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This list digest contains the following message subjects:

1. LapDigest News for Issue No. 140 - Monday 5/4/98
2. NEW: Utah Jasper
3. Re: Lapidary Clubs in Long Island NY Area
4. RE: Drilling Stones
5. RE: Drilling Stones
6. RE: Drilling Stones
7. RE: A Possible Cheap and Safe Cutting Oil
8. BIO: Richard Peery


Subject: LapDigest News for Issue No. 140 - Monday 5/4/98

Next issue will be Saturday 5/9, or Sunday 5/10. If anyone
on the list does channel work and has some copyright-free
patterns, please send them to me for the use by the whole

Three upcoming topics are: sphere-making, lapidary books and
channel work. If you have any comments of any of these,
please send them to me. If you cut spheres, also please let
me know and I will put you on my list of sphere-cutters!

I am leaving tomorrow for Hilton Head SC for a few days in
the sun and surf and sand.... The computer will be left on
and my son will check from time to time to make sure that
Bill Gates has not done it to us yet again! So the archives
are available to you while I am gone.

Meanwhile, you-all stay safe but have a G R E A T time!!


Subject: NEW: Utah Jasper

Wondering if anyone has any info on the "Utah Jasper"
pictured on page 275 of the Lapidary Journal Buyers Guide?

Craig Nielson

Subject: Re: Lapidary Clubs in Long Island NY Area

For a list in Long Island or any other part of the US, see
the list put together by Albert Zabinski:

Also, for a list of web sites for US and Canadian mineral
societiesnand associations, see the Culver City Rock Club
links page I put together at


Keep on pickin!

Brad Smith
Los Angeles

Subject: RE: Drilling Stones

Amazing no one said anything about sintered diamond drill
bits as opposed to plated! Sintered is a process where they
fuse the diamonds into the metal all the way through. You can
even drill dry, no lubricant. Not that that is smart, but you
can, the plating does not come off, the diamonds just wear

Mark Liccini

Subject: RE: Drilling Stones

I don't know if it works with stones, but to prevent
reverse-side chipping when drill breaks through, when
drilling glass, you put another piece of glass under the
piece you are drilling. This is called 'fooling the drill',
it doesn't know when one piece of glass ends and another

>From the home of Show and Sell Velcro roll up Display pads.

Noncommercial republish permission granted.

Subject: RE: Drilling Stones

I have been plagued with drilling stones for many years and
the ultrasonic drill was undoubtedly the quickest I have used
...if you excuse the time tuning the thing and the soldering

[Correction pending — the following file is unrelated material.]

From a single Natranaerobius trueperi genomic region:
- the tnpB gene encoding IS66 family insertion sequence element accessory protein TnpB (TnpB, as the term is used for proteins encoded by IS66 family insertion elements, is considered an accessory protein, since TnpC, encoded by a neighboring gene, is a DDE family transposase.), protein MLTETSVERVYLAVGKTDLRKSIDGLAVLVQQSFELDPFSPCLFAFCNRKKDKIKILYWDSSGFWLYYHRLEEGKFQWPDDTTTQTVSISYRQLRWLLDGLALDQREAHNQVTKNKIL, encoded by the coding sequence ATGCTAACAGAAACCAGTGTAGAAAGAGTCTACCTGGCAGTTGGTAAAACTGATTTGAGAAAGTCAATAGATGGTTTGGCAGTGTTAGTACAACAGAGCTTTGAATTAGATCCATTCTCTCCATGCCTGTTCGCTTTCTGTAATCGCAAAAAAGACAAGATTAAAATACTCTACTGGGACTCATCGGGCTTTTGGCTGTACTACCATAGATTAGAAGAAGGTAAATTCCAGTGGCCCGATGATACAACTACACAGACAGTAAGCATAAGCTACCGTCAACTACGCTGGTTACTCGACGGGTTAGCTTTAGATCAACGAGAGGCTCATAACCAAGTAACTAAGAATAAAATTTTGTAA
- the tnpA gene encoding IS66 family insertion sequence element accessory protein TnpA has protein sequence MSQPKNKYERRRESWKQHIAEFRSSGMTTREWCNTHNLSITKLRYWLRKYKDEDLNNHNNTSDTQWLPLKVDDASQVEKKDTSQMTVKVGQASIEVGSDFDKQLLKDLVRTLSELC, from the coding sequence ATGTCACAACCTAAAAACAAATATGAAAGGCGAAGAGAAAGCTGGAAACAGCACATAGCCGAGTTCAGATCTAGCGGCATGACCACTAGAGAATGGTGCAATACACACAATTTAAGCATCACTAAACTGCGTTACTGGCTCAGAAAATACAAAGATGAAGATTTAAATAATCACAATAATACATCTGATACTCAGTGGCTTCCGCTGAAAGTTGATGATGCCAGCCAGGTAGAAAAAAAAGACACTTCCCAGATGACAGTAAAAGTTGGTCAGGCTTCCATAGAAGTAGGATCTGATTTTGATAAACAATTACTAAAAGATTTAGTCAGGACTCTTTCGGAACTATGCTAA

of the needles onto the horns and most important if you can
tolerate the noise. The 50,000 strokes per minute seems to be
close to my pain threshold. Fun though for making square
holes and impressions of pennies in rocks.

I have also used a reciprocating lapidary hammer drill,
noisy, slow and limited application, great for slabs. I
have a huge collection of dental bits...NO NO NO these are
free! NEVER buy them. A dentist will only use new ones and
he doesn't use then on anything that will dull them, he
throws them away! Stop him from doing this. Most dentists
will oblige, boil them if you're scared or clumsy. I use
these bits for shaping and enlarging holes, not for drilling.

The only drills that I can afford to use commercially are
diamond core drills. They cost me $9 CAN each and are
available in 1.5mm to 3.00mm. These will go through 5mm of
agate in about 2 minutes when new. I sharpen them by drilling
into a piece of grinding wheel. I get mine from any of the
local jewellers tool supply stores; my local rock shops don't
carry them. I charge a minimum of $10 to drill and multiple
holes are usually around $2-$3 each depending on depth and

Anthony L. Lloyd-Rees
web site:

non-commercial republish permission granted

Subject: RE: A Possible Cheap and Safe Cutting Oil

<<It is my understanding that antifreeze is a carcinogen. I
would read the warning labels VERY CAREFULLY before using it
in a saw.>>

The Food and Drug Administration (FDA) has classified
propylene glycol as an additive that is "generally recognized
as safe" for use in food. It is used to absorb extra water
and maintain moisture in certain medicines, cosmetics, or
food products. It is a solvent for food colors and flavors.

Look at for
more info.


{May be copied for noncommercial uses}
(Ed.Note: But the original warning was correct for ethylene
glycol, the type of antifreeze we use in our cars. It is bad
stuff! hale)

Subject: BIO: Richard Peery

I am a novice in lapidary, in January of this year was
fortunate enough to purchase a Genie, Ultra Tec Faceter and a
10" Raytec saw plus all the other paraphernalia, well I've
been saving all my life, I'm 65 now, so it now or never.

I don't care what they say about Hale, it's all true, I had
the pleasure to meet him at WildAcres last week, not only is
he handsome, talented and darn good instructor, I won't
comment on his singing.

I'm looking forward to receiving the Digest, it sure does
contain some great info. Hale deserves a great amount of
credit for the job He's doing with the Digest.

Richard (Dick) Peery
(Ed. Note: The check is in the mail, Dick!)

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